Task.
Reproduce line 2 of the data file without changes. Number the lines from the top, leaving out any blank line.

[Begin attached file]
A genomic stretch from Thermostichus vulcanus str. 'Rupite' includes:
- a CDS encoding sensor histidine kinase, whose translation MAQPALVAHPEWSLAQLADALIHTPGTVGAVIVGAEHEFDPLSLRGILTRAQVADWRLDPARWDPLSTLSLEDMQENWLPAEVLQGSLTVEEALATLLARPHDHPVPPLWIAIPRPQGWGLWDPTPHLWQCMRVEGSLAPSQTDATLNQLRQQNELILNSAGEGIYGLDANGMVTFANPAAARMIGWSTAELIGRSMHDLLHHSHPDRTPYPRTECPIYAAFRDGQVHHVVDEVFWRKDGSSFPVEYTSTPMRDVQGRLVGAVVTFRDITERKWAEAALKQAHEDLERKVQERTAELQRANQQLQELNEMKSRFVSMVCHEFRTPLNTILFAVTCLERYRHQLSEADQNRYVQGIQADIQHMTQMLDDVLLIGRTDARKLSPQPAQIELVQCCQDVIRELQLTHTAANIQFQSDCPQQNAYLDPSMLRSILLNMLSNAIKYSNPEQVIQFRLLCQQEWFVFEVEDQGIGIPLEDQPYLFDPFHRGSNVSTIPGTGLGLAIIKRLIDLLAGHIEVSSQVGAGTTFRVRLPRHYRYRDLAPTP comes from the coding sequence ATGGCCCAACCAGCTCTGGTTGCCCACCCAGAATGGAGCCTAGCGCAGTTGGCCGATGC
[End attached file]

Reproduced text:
- a CDS encoding sensor histidine kinase, whose translation MAQPALVAHPEWSLAQLADALIHTPGTVGAVIVGAEHEFDPLSLRGILTRAQVADWRLDPARWDPLSTLSLEDMQENWLPAEVLQGSLTVEEALATLLARPHDHPVPPLWIAIPRPQGWGLWDPTPHLWQCMRVEGSLAPSQTDATLNQLRQQNELILNSAGEGIYGLDANGMVTFANPAAARMIGWSTAELIGRSMHDLLHHSHPDRTPYPRTECPIYAAFRDGQVHHVVDEVFWRKDGSSFPVEYTSTPMRDVQGRLVGAVVTFRDITERKWAEAALKQAHEDLERKVQERTAELQRANQQLQELNEMKSRFVSMVCHEFRTPLNTILFAVTCLERYRHQLSEADQNRYVQGIQADIQHMTQMLDDVLLIGRTDARKLSPQPAQIELVQCCQDVIRELQLTHTAANIQFQSDCPQQNAYLDPSMLRSILLNMLSNAIKYSNPEQVIQFRLLCQQEWFVFEVEDQGIGIPLEDQPYLFDPFHRGSNVSTIPGTGLGLAIIKRLIDLLAGHIEVSSQVGAGTTFRVRLPRHYRYRDLAPTP comes from the coding sequence ATGGCCCAACCAGCTCTGGTTGCCCACCCAGAATGGAGCCTAGCGCAGTTGGCCGATGC